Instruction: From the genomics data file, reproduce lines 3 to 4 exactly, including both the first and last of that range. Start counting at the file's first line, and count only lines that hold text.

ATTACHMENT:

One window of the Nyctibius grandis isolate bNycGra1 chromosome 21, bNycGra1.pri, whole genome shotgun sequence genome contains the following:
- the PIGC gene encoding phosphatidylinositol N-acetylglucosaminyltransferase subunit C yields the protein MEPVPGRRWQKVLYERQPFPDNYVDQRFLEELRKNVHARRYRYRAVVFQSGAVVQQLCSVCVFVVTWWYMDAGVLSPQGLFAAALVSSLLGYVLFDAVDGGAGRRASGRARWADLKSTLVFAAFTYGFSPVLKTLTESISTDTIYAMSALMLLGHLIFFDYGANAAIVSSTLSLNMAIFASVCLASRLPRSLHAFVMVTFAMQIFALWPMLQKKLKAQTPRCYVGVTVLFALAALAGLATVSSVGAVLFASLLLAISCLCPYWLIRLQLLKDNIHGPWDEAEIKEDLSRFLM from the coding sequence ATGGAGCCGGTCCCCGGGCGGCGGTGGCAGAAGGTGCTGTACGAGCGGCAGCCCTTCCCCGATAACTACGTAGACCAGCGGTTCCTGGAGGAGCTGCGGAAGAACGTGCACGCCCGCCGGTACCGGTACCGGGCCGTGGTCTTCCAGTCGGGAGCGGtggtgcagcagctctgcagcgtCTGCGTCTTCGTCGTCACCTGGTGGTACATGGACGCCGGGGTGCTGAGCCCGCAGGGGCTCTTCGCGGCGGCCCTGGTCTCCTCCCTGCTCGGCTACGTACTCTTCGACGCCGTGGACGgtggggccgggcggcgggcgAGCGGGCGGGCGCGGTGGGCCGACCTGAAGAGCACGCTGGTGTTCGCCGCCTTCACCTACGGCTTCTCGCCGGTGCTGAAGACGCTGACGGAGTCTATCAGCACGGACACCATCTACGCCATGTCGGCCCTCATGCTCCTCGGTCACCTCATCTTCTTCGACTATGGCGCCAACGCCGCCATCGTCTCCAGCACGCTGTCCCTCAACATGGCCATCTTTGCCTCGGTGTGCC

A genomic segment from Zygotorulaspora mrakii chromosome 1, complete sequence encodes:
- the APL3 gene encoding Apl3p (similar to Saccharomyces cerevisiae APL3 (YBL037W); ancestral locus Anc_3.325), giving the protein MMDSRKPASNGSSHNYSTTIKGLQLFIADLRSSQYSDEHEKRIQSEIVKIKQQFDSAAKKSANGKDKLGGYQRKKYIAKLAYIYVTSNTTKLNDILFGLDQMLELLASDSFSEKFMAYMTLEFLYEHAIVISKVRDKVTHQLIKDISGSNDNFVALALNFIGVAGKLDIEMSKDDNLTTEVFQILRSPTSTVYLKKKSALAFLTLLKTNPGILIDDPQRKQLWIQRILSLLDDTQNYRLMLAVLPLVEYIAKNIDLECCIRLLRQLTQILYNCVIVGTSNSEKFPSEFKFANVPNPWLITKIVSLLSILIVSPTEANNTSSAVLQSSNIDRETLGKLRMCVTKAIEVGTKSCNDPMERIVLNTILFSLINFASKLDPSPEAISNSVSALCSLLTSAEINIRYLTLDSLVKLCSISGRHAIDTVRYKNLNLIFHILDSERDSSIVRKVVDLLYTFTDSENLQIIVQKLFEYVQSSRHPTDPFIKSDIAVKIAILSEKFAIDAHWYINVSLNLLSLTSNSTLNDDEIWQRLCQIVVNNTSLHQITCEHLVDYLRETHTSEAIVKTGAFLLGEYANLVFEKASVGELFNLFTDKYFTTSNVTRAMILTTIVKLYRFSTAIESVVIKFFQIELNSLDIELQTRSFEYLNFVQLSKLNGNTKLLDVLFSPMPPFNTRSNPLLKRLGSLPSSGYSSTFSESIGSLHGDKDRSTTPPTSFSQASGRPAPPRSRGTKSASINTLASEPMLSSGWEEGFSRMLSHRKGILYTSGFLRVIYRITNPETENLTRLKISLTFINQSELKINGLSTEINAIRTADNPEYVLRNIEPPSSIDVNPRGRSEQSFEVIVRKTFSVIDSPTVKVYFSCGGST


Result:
A genomic segment from Zygotorulaspora mrakii chromosome 1, complete sequence encodes:
- the APL3 gene encoding Apl3p (similar to Saccharomyces cerevisiae APL3 (YBL037W); ancestral locus Anc_3.325), giving the protein MMDSRKPASNGSSHNYSTTIKGLQLFIADLRSSQYSDEHEKRIQSEIVKIKQQFDSAAKKSANGKDKLGGYQRKKYIAKLAYIYVTSNTTKLNDILFGLDQMLELLASDSFSEKFMAYMTLEFLYEHAIVISKVRDKVTHQLIKDISGSNDNFVALALNFIGVAGKLDIEMSKDDNLTTEVFQILRSPTSTVYLKKKSALAFLTLLKTNPGILIDDPQRKQLWIQRILSLLDDTQNYRLMLAVLPLVEYIAKNIDLECCIRLLRQLTQILYNCVIVGTSNSEKFPSEFKFANVPNPWLITKIVSLLSILIVSPTEANNTSSAVLQSSNIDRETLGKLRMCVTKAIEVGTKSCNDPMERIVLNTILFSLINFASKLDPSPEAISNSVSALCSLLTSAEINIRYLTLDSLVKLCSISGRHAIDTVRYKNLNLIFHILDSERDSSIVRKVVDLLYTFTDSENLQIIVQKLFEYVQSSRHPTDPFIKSDIAVKIAILSEKFAIDAHWYINVSLNLLSLTSNSTLNDDEIWQRLCQIVVNNTSLHQITCEHLVDYLRETHTSEAIVKTGAFLLGEYANLVFEKASVGELFNLFTDKYFTTSNVTRAMILTTIVKLYRFSTAIESVVIKFFQIELNSLDIELQTRSFEYLNFVQLSKLNGNTKLLDVLFSPMPPFNTRSNPLLKRLGSLPSSGYSSTFSESIGSLHGDKDRSTTPPTSFSQASGRPAPPRSRGTKSASINTLASEPMLSSGWEEGFSRMLSHRKGILYTSGFLRVIYRITNPETENLTRLKISLTFINQSELKINGLSTEINAIRTADNPEYVLRNIEPPSSIDVNPRGRSEQSFEVIVRKTFSVIDSPTVKVYFSCGGST